This course addresses the challenges and issues that arise after a civil resistance movement has won. How do movements sustain and build on the gains they have made?
The rise of nonviolent, people power movements around the world has become a defining feature of the 21st century. Organized citizen campaigns and movements using nonviolent methods are challenging formidable opponents: unaccountable governance, systemic corruption, institutionalized discrimination, environmental degradation, dictatorship, foreign military occupation, and violent extremism. Their “weapons” are not guns or bombs but rather protests, boycotts, sit-ins, civil disobedience, building of alternative institutions, and hundreds of other nonviolent tactics. Combined with the use of traditional political and legal means, these movements have and continue to shape political, social and economic change across the globe.
This course, part 3 of our civil resistance series, examines how nonviolent movements can sustain and build on the gains they have made and how to transition into stable, sound, and inclusive governance.
Participants in this course will:
- Learn from a diverse set of activists, scholars and practitioners through stories, research, and exercises.
- Transform how they analyze and think about conflict – its value, mode, and outcomes.
- Engage with a growing community of learners and experts enrolled in the course through a continuous series of live, interactive, and collaborative online events.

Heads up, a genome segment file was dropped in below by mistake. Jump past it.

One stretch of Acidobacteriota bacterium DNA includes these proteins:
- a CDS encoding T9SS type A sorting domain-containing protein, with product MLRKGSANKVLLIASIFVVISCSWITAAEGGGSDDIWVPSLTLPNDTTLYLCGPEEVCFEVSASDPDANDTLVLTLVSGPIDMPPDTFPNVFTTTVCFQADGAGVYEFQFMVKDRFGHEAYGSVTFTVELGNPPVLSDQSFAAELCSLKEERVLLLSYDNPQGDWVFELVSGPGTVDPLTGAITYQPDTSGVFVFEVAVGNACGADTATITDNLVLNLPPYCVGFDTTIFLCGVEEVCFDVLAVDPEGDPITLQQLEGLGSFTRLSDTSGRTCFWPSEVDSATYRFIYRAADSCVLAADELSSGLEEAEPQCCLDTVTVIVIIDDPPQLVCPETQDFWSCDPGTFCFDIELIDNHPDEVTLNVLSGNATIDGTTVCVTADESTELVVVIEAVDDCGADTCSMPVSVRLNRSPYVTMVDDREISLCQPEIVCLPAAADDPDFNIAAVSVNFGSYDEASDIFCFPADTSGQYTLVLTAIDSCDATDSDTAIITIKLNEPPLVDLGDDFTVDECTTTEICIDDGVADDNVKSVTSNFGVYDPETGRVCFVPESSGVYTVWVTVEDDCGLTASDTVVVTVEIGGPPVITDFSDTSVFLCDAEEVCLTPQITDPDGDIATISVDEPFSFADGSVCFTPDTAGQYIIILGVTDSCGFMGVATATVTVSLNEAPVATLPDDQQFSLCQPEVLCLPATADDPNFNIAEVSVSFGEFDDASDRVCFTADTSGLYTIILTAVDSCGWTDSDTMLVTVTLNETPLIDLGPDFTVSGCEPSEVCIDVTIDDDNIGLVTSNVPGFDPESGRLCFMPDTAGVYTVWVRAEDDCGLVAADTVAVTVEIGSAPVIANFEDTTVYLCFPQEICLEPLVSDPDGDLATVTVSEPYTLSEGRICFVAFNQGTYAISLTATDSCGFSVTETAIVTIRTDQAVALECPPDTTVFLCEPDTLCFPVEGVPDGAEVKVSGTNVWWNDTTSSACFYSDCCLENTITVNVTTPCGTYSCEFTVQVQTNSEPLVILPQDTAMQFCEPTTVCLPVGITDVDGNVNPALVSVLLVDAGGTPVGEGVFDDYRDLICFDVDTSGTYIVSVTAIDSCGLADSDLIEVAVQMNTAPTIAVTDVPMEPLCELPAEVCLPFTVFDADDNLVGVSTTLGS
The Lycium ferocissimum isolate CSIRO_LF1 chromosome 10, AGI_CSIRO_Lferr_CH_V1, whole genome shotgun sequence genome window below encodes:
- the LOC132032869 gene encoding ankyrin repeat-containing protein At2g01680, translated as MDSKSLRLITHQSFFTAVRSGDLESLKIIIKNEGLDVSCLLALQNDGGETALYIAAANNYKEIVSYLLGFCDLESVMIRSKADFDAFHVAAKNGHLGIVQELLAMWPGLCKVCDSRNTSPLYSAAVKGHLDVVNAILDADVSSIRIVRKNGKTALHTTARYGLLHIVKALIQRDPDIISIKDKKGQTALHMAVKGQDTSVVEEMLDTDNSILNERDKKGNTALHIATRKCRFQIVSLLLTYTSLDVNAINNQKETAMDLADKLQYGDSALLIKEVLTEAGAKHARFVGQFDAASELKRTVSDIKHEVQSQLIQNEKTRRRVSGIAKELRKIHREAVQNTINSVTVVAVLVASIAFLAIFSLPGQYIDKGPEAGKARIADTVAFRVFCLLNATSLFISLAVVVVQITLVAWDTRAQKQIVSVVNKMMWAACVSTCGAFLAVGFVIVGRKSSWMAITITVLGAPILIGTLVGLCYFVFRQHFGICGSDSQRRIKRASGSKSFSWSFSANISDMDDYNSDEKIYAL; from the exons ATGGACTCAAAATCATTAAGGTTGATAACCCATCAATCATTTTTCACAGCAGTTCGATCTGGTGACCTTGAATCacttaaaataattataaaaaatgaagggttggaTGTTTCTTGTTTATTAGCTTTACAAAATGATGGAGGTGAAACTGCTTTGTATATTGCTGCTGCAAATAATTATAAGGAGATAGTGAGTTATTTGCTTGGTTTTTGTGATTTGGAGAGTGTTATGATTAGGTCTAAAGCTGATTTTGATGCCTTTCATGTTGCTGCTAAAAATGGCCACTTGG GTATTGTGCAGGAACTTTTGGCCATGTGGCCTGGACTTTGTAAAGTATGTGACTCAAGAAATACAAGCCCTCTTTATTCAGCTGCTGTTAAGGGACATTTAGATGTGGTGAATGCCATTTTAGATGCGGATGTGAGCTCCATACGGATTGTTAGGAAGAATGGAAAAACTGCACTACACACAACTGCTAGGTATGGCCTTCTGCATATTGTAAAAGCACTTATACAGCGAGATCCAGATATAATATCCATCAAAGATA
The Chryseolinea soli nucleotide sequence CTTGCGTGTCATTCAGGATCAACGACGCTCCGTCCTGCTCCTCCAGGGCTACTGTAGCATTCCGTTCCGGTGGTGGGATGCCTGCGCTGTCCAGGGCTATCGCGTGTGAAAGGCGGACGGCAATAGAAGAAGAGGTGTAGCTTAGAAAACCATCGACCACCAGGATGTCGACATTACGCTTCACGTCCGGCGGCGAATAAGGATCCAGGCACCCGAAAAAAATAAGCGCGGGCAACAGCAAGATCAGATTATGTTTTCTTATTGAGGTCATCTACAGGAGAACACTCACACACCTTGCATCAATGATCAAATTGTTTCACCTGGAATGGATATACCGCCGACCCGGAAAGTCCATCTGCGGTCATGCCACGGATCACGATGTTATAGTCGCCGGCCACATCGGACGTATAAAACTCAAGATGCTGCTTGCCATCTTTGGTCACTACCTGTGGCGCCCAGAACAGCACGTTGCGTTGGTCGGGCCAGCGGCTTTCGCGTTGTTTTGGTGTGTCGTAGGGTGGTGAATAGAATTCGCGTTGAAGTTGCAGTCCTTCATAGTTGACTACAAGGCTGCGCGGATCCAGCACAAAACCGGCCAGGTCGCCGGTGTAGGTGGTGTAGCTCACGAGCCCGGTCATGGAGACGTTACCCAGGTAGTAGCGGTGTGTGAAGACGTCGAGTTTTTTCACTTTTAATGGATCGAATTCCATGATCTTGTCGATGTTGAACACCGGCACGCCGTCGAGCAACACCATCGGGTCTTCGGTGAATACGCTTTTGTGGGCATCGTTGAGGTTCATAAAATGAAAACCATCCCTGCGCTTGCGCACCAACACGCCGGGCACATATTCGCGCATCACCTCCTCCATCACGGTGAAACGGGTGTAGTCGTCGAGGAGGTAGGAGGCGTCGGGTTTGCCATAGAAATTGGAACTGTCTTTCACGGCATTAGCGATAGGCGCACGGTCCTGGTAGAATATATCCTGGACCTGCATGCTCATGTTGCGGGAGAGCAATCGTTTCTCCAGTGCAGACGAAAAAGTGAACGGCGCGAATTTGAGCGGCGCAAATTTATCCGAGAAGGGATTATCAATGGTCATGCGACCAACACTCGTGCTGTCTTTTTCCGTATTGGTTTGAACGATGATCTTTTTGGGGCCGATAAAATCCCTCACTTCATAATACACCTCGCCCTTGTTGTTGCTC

- Co-create new knowledge and insights to enhance and update the course as the field evolves.
Activists, civil society leaders, scholars, regional experts, policymakers from governments and international organizations, journalists, religious figures, educators/trainers, and those with a keen interest in how ordinary people are transforming conflicts through nonviolent action are encouraged to enroll and join this powerful global conversation.
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This chapter introduces the challenges activists face after the movement and in sustaining their message. It discusses the role nonviolent campaigns have in establishing post-conflict democracy, highlighting the importance of good governance. It presents the strategic framework for stabilization and reconstruction.
The purpose of this chapter is to examine the different types of actors that work to establish or re-establish a system of good governance and identify tensions that may arise in a post-conflict environment. It provides insight on sustaining civic engagement and how groups work to fight corruption, while examining case studies in India and Brazil.
This chapter defines gender and examines the influence of gender dynamics on women’s contributions to nonviolent movements. It discusses the contributions intersectionality adds to a movement and why both gender and intersectionality are necessary to reflect on.
This chapter discusses the impact of Mohandas Gandhi’s work provided the framework for and inspired change in Poland. This chapter will assess the learner’s understanding of key concepts presented throughout this course and provide a space for learners to reflect on the course material.
Instructors and Guest Experts
- Daryn Cambridge, Professional Development Portfolio Manager, EPIC, Training Resources Group
- Maria J. Stephan, former Director of the program on Nonviolent Action, U.S. Institute of Peace
- Shaazka Beyerle, Jennings Randolph Senior Fellow, U.S. Institute of Peace
- Ann-Sofie Jespersen, Board Member, Rhize
- Kathleen Kuenhast, Director, Gender Policy and Strategy, U.S. Institute of Peace
- Illana Lancaster, Senior Program Officer, U.S. Institute of Peace
- Debra Liang-Fenton, Senior Program Officer, U.S. Institute of Peace
- Alison Milofsky, Director, Curriculum and Training Design, U.S. Institute of Peace
- Althea Middleton-Detzner, Director, Peacebuilding Engineers Program, PeaceTech Lab